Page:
Feds make almost one-third less than private-sector peers
- By Chase Gunter
- Apr 12, 2018
A federal council overseeing general schedule locality pay at the Office of Personnel Management reported that federal employees make 32 percent less than their private-sector counterparts, and recommended six metropolitan areas be added to the locality pay program for 2019.
Based on data from the Bureau of Labor Statistics, a new report from the Federal Salary Council states private-sector workers are, on average, paid 31.86 percent more than federal employees performing similar work.
The localities with the largest pay disparities, according to the report, were in the San Francisco, and Washington, D.C./Baltimore, Md., areas. In the DC-Baltimore area, pay disparities between the private and public sector generally grew the higher up the general schedule.
This seems to cut against a 2017 Congressional Budget Office report, which found feds across all education levels earned 3 percent higher wages than private sector workers "with certain similar observable characteristics." That report, however, noted the estimates "do not show precisely what federal workers would earn if they were employed in a comparable position in the private sector."
The discrepancies in findings regarding pay gaps likely stem from differing methodologies; the council, at its first meeting since 2016, recommended further discussion be held on whether to further review its salary survey methodology.
In a December 2017 report, the President's Pay Agent – a committee including the head of OPM, the secretary of labor and the head of the Office of Management and Budget -- raised "major methodological concerns" with the way the Federal Salary Council calculates pay gaps.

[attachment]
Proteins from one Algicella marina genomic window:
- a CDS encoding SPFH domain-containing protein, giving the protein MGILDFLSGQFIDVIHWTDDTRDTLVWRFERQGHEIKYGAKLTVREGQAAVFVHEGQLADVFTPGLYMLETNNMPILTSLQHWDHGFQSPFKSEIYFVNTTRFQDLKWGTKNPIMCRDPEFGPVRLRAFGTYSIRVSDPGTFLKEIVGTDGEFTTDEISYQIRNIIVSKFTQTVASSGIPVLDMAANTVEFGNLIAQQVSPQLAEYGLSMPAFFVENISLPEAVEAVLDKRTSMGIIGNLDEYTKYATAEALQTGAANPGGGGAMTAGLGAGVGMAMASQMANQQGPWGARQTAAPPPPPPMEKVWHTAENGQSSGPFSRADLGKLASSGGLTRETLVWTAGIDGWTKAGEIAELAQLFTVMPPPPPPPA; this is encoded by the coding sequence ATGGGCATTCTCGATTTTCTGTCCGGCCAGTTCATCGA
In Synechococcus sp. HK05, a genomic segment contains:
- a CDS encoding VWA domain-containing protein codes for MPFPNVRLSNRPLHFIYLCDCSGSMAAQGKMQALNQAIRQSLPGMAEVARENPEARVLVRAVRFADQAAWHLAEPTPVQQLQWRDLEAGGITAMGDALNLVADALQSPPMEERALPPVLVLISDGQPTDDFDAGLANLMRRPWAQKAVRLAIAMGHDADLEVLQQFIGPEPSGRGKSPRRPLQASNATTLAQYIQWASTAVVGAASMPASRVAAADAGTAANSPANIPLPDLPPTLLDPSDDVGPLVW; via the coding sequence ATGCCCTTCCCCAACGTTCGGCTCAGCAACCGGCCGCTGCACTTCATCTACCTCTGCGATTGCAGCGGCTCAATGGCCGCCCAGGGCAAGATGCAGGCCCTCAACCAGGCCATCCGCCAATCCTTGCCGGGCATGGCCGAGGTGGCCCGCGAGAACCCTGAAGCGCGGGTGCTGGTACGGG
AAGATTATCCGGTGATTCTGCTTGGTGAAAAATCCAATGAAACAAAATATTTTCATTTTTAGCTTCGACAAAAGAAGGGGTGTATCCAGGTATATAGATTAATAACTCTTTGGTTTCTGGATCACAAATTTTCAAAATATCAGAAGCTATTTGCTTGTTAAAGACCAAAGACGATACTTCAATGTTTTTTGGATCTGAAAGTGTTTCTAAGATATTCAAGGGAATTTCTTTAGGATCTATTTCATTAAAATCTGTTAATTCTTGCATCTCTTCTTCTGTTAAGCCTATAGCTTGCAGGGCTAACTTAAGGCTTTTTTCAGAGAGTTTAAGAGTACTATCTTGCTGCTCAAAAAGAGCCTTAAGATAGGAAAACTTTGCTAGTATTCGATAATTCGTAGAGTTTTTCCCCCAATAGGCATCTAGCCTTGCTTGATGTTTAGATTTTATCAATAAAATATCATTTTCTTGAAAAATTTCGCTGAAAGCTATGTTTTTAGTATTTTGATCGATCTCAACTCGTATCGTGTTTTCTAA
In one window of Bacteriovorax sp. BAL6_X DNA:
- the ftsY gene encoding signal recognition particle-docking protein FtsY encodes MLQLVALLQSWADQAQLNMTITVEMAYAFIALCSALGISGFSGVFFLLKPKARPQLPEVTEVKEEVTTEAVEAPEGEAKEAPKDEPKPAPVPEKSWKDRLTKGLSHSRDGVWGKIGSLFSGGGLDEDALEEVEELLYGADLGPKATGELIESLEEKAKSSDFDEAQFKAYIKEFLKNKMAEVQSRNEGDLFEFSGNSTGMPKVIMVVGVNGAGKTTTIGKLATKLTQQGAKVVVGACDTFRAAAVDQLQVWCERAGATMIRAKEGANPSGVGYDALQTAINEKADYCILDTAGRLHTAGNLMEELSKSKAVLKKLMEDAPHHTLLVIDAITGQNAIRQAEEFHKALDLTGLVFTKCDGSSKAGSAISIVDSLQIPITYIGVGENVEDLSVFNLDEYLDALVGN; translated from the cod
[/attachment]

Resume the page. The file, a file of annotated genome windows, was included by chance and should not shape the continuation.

That report also noted the necessity of "fundamental reforms" to the federal pay system.
Other recommendations made by the council included adding six new special pay rate localities to the President's Pay Agent.
Four of the six areas — Birmingham, Ala.; San Antonio, Texas; Burlington, Vt.; and Virginia Beach, Va. — have already been at least tentatively approved by the President's Pay Agent. The remaining two — Omaha, Neb., and Corpus Christi, Texas — are new additions.
Currently, there are 45 locality pay areas nationwide.
Tony Reardon, a council member and the president of the National Treasury Employees Union, which represents 150,000 employees from 31 federal agencies and departments, said the report raised concerns about government's ability to attract skilled employees.
A civilian pay freeze, as proposed by the White House's fiscal year 2019 budget, "coupled with the fact that private-sector workers earn on average about 32 percent more than their counterparts in the federal government, only puts the U.S. government further behind in the competition for highly skilled workers," he said.
The White House budget, which also proposes cuts to federal retirement benefits, calls for a 2.6 percent pay increase for military pay, as well as a $1 billion fund to reward federal employees at managers' discretion.
Chase Gunter is a staff writer covering civilian agencies, workforce issues, health IT, open data and innovation.
Prior to joining FCW, Gunter reported for the C-Ville Weekly in Charlottesville, Va., and served as a college sports beat writer for the South Boston (Va.) News and Record. He started at FCW as an editorial fellow before joining the team full-time as a reporter.
Gunter is a graduate of the University of Virginia, where his emphases were English, history and media studies.
Click here for previous articles by Gunter, or connect with him on Twitter: @WChaseGunter